The COVID Economy: A Difficult and Unequal Recovery
This post is the latest installment in a series of blog posts from NYC Opportunity on COVID’s impact on New York City. Previous blog posts have examined the pandemic’s initial labor market impact, unequal burdens of child and dependent care across gender, housing security, and inequity in the Paycheck Protection Program. This post uses data from the Census Bureau’s Household Pulse Survey to track economic outcomes in the months since the first blog post.
Despite initial improvements in the economy as New York City reopened in June, job recovery has since slowed. In the first few months after reopening began, unemployment fell from a high of 20.3% in June to 13.9% in September — an average drop of 2.1 percentage points a month. In contrast, unemployment only fell 0.8 percentage points a month from September to December. As of December 2020, the unemployment rate stood at 11.3% — over three times the rate in December 2019.
This post uses data from the Census Bureau’s Household Pulse Survey to compare the economic impact of the pandemic on New York City in the initial months of reopening with the impact in later months (Figure 1).
Findings at a Glance
- Job loss recovery has slowed in recent months.
- Job loss remains particularly high for workers without a four-year college degree.
- Black and Hispanic workers are significantly more likely than White workers to have lost employment due to the pandemic.
- Over one-third of households reported experiencing high levels of financial difficulty in meeting their basic needs
- Disparities in job recovery relate, in part, to the likelihoods of being employed in a hard-hit industry and having the ability to telework.
Economic Recovery has Stagnated in Recent Months
Job loss levels plummeted after reopening began. In the final weeks of lockdown, over a quarter of respondents had not worked in the past seven days due to declines in business conditions induced by the pandemic (Pre-Opening Period, Figure 2). By the first month of reopening in June, this rate had fallen to one-fifth (Reopening Period 1, Figure 2).
Despite these initial improvements, job recovery has slowed since summer. Whereas job loss fell four percentage points from the second reopening period to the first post-opening, it only fell an additional one percentage point between the first and second post-opening periods (Figure 2).
Wage insecurity has similarly plateaued (Figure 3). Throughout July, 42% of households expected to lose income in the next four weeks because of the pandemic, and by mid-August, this figure fell to 32%. However, despite this initial improvement in wage security, anticipated wage loss has remained at 32% as of November.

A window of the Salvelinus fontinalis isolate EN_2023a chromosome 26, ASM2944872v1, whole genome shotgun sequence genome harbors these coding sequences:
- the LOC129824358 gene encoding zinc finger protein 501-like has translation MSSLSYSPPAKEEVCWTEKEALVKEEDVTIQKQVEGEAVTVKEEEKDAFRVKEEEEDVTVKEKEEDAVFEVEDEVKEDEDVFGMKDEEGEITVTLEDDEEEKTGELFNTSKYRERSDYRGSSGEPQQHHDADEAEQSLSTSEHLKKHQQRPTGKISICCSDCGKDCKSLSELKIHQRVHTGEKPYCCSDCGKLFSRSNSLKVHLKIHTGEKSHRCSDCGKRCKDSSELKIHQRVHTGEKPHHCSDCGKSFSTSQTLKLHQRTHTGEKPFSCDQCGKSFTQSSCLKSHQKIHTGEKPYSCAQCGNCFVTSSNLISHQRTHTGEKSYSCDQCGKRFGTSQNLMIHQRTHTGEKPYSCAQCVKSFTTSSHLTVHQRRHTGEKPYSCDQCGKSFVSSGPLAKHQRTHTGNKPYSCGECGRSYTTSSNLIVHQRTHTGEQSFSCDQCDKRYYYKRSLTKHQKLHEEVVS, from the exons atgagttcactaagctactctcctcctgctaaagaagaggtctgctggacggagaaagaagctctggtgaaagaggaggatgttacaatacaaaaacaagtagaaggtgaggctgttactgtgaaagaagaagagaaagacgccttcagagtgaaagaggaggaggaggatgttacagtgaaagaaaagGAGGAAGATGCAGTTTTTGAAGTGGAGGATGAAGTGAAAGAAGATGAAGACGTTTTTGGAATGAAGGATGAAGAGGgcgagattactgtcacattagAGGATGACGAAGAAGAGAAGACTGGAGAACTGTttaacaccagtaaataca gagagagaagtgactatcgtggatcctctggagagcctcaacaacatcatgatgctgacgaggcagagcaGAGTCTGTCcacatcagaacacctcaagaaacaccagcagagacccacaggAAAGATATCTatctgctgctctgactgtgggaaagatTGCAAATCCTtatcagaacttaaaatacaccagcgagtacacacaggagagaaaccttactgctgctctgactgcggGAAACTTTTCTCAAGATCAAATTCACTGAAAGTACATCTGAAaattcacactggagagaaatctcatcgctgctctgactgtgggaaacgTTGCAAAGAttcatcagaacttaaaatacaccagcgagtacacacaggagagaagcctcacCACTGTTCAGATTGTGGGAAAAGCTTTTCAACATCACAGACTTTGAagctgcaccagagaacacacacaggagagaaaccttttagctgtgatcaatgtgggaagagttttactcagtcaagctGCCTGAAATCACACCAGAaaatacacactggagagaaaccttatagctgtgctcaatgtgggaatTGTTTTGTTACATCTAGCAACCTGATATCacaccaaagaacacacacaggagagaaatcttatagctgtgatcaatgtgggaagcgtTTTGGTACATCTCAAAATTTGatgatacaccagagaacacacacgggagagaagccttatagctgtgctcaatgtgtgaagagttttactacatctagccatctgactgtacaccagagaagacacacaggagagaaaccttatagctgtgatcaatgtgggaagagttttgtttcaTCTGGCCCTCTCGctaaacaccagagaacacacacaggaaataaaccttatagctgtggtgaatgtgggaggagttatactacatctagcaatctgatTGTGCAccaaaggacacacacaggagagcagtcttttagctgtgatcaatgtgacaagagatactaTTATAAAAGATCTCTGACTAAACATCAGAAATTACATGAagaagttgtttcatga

Disparities Persist in Anemic Jobs Recovery
New Yorkers who were financially vulnerable before the pandemic face the highest levels of job loss and the slowest rates of recovery.
New Yorkers with less than a four-year college degree face severe and persistent employment challenges. As above, gains in job recovery slowed after the re-opening periods. Job loss initially fell ten percentage points when reopening began: from 33% during lockdown to 23% during the reopening periods. But since reopening, job loss has only fallen an additional five percentage points (Figure 4). This recovery rate is significantly slower than the rate for respondents with a bachelor’s degree or higher. Further, as of the latest post-opening period, job loss remains higher (eight percentage points) for those without a four-year college degree.
Job loss has not meaningfully improved for low-income workers earning less than $50,000 a year since reopening began in June. Initially, job loss fell from 41% during the lockdown period to 27% in June and July. Yet despite these early improvements, job loss remained at 23% across both post-opening periods, a statistically insignificant decrease from the initial reopening periods (Figure 5). Further, job loss remains substantially higher for low-income earners relative to middle- and high-income earners.
There have also been severe racial inequities in the economic impact of the pandemic and in the ongoing economic recovery. White respondents reported the lowest levels of job loss at 12% as of the latest post-opening periods. By contrast, Black and Hispanic respondents reported significantly higher levels of job loss, 19% each, during the same timeframe. Strikingly, job loss rose for Black respondents in the latest post-opening period. This increase did not reach statistical significance, possibly because the sample was too small to detect significant changes over time. Nonetheless, our findings converge with other research showing that Black and Hispanic workers face deep and systemic challenges to economic recovery.